McCarthy on the W3C

I happened to listen to John McCarthy’s keynote at OOPSLA 2007.  There are some real gems in there for those interested in the history of Lisp, though I admit that I mostly blanked out through the exposition of his Elephant programming language — probably not something amenable to a purely audio delivery, at least for me.

Anyway, he delivers a great zinger at the end, a tangential response to a question about the aims of Semantic Web technologies as they relate to his work on Elephant:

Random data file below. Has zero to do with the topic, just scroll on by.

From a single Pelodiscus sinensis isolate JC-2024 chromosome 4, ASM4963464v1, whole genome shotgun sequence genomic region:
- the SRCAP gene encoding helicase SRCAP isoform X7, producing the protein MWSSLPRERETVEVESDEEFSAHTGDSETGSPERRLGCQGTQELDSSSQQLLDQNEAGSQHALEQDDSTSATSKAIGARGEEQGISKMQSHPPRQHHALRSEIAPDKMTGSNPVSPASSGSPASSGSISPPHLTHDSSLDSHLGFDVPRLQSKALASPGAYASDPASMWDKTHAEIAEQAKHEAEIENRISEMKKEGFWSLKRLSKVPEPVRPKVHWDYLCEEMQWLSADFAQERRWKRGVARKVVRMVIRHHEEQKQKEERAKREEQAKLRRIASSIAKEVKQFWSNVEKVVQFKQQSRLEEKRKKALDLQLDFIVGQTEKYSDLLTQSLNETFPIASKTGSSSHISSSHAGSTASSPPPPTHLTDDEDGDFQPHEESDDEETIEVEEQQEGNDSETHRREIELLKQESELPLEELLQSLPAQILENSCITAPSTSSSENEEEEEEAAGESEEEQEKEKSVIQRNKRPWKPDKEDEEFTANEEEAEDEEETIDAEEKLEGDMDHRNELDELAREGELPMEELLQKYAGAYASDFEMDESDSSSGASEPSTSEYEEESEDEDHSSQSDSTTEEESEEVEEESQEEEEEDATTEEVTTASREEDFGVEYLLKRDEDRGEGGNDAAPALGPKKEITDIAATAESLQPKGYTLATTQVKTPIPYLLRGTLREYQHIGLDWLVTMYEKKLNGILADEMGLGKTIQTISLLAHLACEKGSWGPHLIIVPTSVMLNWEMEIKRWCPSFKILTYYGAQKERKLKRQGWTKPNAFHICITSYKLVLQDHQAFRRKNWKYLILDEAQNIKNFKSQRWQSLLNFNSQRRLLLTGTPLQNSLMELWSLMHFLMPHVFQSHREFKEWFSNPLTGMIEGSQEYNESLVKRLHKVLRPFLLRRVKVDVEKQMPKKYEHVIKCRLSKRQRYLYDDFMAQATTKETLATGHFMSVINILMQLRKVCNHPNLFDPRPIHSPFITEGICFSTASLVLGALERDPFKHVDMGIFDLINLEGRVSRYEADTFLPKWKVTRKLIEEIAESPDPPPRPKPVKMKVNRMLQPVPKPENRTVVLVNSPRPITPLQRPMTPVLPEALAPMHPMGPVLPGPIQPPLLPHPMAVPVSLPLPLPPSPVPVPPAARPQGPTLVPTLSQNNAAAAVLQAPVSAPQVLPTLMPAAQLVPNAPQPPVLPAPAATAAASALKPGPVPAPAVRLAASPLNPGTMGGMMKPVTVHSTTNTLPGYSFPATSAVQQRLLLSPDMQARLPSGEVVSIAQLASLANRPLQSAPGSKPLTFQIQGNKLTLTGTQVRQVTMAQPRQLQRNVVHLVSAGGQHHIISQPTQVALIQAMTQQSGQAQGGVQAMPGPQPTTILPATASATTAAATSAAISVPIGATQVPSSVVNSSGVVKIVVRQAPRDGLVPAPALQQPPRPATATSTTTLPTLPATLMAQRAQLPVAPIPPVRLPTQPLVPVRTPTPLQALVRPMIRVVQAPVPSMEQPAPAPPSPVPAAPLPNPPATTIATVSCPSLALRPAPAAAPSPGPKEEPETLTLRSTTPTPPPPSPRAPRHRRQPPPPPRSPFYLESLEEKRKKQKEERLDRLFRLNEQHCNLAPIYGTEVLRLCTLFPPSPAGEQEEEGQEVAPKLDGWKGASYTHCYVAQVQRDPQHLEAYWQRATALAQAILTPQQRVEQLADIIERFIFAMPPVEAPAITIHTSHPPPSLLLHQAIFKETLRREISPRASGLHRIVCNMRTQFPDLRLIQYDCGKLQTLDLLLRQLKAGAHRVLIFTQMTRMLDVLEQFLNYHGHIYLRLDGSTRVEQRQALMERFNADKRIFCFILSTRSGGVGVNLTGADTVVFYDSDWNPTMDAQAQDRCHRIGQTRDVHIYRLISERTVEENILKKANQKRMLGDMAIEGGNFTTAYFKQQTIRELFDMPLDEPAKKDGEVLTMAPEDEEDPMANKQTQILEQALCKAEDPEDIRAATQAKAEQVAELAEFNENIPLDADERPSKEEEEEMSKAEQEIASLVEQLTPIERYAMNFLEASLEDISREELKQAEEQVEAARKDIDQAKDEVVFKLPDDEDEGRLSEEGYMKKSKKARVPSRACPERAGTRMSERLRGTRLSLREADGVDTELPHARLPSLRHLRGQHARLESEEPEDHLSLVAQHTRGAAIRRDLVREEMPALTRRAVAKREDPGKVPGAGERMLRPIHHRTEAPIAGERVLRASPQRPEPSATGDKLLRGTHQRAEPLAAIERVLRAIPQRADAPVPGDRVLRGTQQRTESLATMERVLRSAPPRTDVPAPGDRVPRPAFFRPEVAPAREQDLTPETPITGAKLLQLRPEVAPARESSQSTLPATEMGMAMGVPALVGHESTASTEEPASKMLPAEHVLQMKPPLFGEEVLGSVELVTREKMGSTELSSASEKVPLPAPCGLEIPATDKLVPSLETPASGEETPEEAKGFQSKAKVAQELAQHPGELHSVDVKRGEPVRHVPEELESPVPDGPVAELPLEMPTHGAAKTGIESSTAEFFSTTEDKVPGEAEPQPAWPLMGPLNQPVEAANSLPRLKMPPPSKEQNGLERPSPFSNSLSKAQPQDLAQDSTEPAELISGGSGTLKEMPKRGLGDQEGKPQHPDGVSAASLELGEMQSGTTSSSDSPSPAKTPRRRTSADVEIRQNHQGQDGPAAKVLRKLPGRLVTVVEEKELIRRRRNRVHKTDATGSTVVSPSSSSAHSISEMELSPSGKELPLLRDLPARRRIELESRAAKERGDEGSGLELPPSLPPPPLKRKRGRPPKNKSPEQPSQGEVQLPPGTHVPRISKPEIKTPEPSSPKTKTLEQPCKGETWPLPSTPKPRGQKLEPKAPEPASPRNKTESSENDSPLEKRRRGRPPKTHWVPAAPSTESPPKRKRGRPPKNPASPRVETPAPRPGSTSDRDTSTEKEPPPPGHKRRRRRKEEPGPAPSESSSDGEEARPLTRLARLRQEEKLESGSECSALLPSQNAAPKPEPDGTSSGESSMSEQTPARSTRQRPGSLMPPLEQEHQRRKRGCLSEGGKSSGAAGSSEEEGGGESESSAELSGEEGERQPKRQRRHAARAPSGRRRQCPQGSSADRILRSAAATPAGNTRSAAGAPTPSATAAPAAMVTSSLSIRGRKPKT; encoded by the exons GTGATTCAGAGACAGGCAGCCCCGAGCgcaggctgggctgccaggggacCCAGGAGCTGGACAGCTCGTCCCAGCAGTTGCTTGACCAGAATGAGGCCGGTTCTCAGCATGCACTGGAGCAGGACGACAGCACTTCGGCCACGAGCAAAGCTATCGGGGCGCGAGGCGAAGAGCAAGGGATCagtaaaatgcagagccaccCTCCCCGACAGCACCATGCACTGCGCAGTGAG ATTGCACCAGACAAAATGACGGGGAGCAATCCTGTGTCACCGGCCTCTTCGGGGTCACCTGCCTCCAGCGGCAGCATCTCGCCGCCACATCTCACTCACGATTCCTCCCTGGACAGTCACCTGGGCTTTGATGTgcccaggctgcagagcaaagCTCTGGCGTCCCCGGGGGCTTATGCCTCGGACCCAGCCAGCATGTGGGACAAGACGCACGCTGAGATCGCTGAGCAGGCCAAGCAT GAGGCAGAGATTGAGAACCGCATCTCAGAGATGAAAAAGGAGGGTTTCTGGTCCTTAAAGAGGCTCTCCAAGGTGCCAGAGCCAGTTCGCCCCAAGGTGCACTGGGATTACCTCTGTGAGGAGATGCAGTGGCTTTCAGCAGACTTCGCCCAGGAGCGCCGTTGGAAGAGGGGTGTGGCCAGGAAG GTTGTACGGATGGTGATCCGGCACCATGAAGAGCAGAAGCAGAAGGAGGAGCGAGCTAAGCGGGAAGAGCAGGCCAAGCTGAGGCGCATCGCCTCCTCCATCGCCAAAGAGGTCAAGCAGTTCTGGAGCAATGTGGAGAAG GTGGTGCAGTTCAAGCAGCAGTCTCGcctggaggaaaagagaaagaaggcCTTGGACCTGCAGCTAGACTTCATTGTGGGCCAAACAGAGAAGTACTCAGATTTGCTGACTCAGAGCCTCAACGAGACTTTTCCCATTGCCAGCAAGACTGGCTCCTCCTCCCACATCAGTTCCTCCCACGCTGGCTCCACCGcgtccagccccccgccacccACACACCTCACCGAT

When w3c decided to not use [s-expressions], but instead imitate SGML [for HTML], that showed a certain capacity to make mistakes — which, probably, they haven’t lost.


How should Clojure applications be structured?

Random thought from #clojure irc last night:

Clojure disposes of so much of the ceremony that exists in most programming languages and is so “data-oriented” that the structure of Clojure applications seems to represent the contours one’s domain far more than any other language I’ve encountered.

That is to say, outside of some probably very broad idioms, there’s probably no such thing as a “typical structure” of Clojure programs.